I’ve been thinking about loss and losing things as I and my long-time friends grow older, although it seems to on my mind more often in this long year of living with the COVID-19 pandemic. There are many months ahead before we might be able to declare an “end” to it, but a return to something called “normal” life is likely to take even longer. What will we have lost? What will we have learned? What will “normal” be like?
I think of the losses—not just the deaths suffered—but all the other losses suffered by so many: large and small businesses going bust; jobs lost by so many people; the loss of freedoms during these necessary lockdowns that we took for granted…and so much more.
In the coming week, I’m beginning another expressive writing workshop for Gilda’s Club here in Toronto, and as I think about the sessions and the men and women who will attend, I think of the losses of cancer brings with it and how COVID-19 may add to the stress of living with a cancer diagnosis and the fear of loss.
What do you lose when you’re diagnosed and treated for cancer? There are physical loses and emotional ones. Some permanent; some temporary. I thought back to one of my earlier writing groups a few years ago. A dozen people, all living with cancer, seated around the table with their notebooks open as I offered a short “warm-up” writing prompt at the beginning of the session..
“What’s on your mind this morning? What thoughts or concerns have accompanied you to our group?” Within seconds, only the rustle of paper and pens could be heard, as everyone bowed their heads and wrote. A few minutes later, I sounded the chime and asked, “Who wants to read what you’ve written?” One woman, her head covered by a brightly colored scarf, quickly raised her hand.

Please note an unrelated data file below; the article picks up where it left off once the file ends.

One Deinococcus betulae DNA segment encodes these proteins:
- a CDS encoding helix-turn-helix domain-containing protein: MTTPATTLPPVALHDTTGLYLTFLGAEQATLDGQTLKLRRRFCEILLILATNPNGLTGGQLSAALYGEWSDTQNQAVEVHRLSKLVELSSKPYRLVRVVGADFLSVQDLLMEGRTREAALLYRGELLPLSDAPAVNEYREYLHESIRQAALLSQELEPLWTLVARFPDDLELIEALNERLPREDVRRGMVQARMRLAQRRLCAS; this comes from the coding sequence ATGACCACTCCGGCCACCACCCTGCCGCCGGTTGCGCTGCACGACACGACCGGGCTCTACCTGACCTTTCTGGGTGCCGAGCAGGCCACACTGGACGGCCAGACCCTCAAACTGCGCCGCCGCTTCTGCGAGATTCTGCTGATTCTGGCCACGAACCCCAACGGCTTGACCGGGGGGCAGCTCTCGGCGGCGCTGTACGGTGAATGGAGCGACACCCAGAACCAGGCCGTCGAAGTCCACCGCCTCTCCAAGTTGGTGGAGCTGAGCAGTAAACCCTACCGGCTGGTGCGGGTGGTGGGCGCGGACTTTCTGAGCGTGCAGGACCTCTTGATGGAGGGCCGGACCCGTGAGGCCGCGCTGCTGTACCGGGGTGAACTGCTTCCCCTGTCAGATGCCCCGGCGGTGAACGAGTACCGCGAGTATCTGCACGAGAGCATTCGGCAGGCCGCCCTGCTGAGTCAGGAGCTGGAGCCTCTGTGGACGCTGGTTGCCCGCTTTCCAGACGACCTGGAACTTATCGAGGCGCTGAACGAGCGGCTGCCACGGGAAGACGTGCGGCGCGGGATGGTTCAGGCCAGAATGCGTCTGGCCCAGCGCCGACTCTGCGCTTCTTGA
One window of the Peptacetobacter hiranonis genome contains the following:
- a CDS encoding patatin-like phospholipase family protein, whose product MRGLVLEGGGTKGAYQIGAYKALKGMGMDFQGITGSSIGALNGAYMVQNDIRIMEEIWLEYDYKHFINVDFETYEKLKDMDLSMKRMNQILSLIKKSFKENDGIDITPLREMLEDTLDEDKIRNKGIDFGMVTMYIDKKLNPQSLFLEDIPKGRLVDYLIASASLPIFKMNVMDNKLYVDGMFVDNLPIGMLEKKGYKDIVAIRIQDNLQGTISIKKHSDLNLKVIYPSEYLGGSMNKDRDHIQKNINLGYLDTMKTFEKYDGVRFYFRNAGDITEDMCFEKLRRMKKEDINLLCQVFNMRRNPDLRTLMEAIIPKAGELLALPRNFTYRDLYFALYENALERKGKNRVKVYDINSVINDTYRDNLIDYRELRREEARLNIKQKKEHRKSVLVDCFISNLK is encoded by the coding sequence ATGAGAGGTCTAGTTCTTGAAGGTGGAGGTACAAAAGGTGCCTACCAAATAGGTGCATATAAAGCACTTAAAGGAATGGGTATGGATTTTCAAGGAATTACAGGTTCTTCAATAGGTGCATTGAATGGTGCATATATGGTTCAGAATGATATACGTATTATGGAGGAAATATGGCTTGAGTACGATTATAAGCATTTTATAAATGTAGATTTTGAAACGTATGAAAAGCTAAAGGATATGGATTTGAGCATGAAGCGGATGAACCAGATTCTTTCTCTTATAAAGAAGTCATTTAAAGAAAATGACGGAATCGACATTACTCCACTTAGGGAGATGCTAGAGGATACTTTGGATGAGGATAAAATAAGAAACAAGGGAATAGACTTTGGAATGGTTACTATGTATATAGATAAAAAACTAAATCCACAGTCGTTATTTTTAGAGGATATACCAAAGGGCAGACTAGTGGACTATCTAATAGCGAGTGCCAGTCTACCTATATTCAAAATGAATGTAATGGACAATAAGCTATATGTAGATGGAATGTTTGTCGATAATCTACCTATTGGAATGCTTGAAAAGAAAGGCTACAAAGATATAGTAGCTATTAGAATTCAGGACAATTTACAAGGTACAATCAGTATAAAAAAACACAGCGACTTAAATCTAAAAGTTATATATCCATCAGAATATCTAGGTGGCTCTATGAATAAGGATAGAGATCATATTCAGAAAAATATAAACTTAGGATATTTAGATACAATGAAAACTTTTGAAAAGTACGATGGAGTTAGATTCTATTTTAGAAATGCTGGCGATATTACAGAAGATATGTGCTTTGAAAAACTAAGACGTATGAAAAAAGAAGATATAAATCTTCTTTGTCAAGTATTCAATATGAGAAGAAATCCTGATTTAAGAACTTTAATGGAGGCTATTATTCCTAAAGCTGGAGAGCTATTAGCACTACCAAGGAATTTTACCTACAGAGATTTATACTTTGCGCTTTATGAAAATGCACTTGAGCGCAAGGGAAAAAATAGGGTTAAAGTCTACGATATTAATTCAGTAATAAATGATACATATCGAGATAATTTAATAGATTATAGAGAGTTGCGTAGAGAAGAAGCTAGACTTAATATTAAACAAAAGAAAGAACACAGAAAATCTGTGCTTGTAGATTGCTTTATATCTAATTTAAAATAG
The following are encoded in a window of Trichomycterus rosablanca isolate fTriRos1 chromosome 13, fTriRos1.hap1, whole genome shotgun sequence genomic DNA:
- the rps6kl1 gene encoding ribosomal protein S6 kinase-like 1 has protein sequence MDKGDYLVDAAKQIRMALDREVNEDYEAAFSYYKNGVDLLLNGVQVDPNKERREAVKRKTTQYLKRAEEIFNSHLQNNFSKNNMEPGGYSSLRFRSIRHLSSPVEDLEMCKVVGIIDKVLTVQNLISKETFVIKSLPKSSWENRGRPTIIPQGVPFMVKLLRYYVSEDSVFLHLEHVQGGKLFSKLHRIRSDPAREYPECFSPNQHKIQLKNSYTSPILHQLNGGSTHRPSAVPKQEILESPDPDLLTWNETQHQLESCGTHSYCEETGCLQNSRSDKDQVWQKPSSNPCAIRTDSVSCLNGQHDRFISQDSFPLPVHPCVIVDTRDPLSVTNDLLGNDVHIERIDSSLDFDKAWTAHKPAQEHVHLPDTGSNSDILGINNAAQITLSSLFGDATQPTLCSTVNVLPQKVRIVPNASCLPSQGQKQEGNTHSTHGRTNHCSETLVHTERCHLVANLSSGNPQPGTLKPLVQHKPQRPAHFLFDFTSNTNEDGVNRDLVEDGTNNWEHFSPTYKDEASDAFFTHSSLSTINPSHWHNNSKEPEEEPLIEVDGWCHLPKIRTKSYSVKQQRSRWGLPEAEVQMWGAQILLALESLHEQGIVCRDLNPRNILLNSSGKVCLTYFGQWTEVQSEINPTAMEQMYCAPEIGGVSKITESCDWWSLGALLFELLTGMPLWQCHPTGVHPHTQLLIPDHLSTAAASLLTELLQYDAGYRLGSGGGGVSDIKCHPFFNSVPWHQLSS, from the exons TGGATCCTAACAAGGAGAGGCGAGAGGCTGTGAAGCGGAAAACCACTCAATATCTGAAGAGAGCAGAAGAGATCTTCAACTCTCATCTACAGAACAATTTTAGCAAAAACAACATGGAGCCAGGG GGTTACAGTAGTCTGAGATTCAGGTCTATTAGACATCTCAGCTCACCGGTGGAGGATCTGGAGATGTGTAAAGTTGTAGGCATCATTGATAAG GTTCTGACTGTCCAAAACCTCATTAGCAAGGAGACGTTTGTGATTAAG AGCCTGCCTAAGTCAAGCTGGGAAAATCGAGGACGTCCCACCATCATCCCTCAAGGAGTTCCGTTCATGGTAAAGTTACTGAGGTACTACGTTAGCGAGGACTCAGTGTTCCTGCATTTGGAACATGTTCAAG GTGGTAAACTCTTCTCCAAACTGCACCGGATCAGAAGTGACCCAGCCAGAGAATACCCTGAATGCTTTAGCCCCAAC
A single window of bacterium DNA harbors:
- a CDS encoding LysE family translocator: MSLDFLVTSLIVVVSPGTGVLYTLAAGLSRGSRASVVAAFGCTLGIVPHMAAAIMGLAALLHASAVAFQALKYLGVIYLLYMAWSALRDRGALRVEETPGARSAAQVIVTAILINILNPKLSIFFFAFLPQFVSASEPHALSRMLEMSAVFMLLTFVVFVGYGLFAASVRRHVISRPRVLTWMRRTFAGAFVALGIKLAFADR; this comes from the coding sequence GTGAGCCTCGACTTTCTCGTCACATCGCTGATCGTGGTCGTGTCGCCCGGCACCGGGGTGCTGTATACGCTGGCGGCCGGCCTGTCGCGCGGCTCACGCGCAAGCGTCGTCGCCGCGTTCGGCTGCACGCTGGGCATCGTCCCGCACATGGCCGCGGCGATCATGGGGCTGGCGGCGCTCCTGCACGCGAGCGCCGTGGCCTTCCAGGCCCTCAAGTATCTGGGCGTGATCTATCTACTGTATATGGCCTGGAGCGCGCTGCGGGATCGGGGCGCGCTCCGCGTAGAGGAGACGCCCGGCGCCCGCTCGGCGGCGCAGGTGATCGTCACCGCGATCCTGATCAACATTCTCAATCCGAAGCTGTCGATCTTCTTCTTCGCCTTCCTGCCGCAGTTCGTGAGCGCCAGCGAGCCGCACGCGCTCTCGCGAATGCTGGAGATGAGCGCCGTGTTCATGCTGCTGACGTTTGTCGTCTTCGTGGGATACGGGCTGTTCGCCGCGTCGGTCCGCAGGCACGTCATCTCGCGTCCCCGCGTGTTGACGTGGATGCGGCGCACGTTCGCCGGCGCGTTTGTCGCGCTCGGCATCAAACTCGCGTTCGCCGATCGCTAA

“I’m angry about losing my hair,” she began. “It was always long and full, and it’s was my signature.” She looked up from her notebook, eyes red and teary. Several of women nodded sympathetically. I recalled my own embarrassment when, as a teenager, I sported a bald head twice after two neurosurgeries. I had no choice but to cover my bare head and the ear-to-ear scar with brightly colored scarves as I returned to school after surgery. I remember how vulnerable I felt without my hair, how embarrassed, and how I prayed no one would make fun of me.
It grew back, of course, just as the young women’s hair did, becoming full and long again over time. She was one of the lucky ones, just as I was; her hair loss was temporary. She recovered and regained a full head of hair and an active life—in contrast to other group members, who’d lost far more than their hair.
When I invite the participants to write about loss, temporary hair or diminished energy during treatment aren’t at the top of the list. Bodies are altered by surgeries and scars. Dreams are lost. Friends are lost. Loved ones are lost—whether by death or by the dynamics of families unable to come together in crisis. Although many may return to a so-called “normal” life, their lives are rarely the same as they were before cancer.
Being human demands that we come to terms with different losses at different times in our lives, small or large. We all experience them. Life requires our continual adjustment to the changing seasons of being alive and learning to let go of old ways of being that no longer serve us or are possible. It’s not easy, this business of loss and losing. Yet, it is the thing we all are challenged to master—and learn from.
Then we couldn’t help expressing grief
So many things descended without warning:
labor wasted, loves lost, houses gone,
marriages broken, friends estranged,
ambitions worn away by immediate needs.
Words lined up in our throats
for a good whining.
Grief seemed like an endless river—
the only immortal flow of life.
After losing a land and then giving up a tongue,
we stopped talking of grief
Smiles began to brighten our faces.
We laugh a lot, at our own mess.
Things become beautiful,
even hailstones in the strawberry fields.
(From: “Ways of Talking, “by Ha Jin, in Facing Shadows, 1996)
Write about loss this week, about losing something—small or large—whether from cancer, life changes, unexpected tragedies or challenges. Write what you felt. Describe how you came to accept and move forward from the losses you suffered.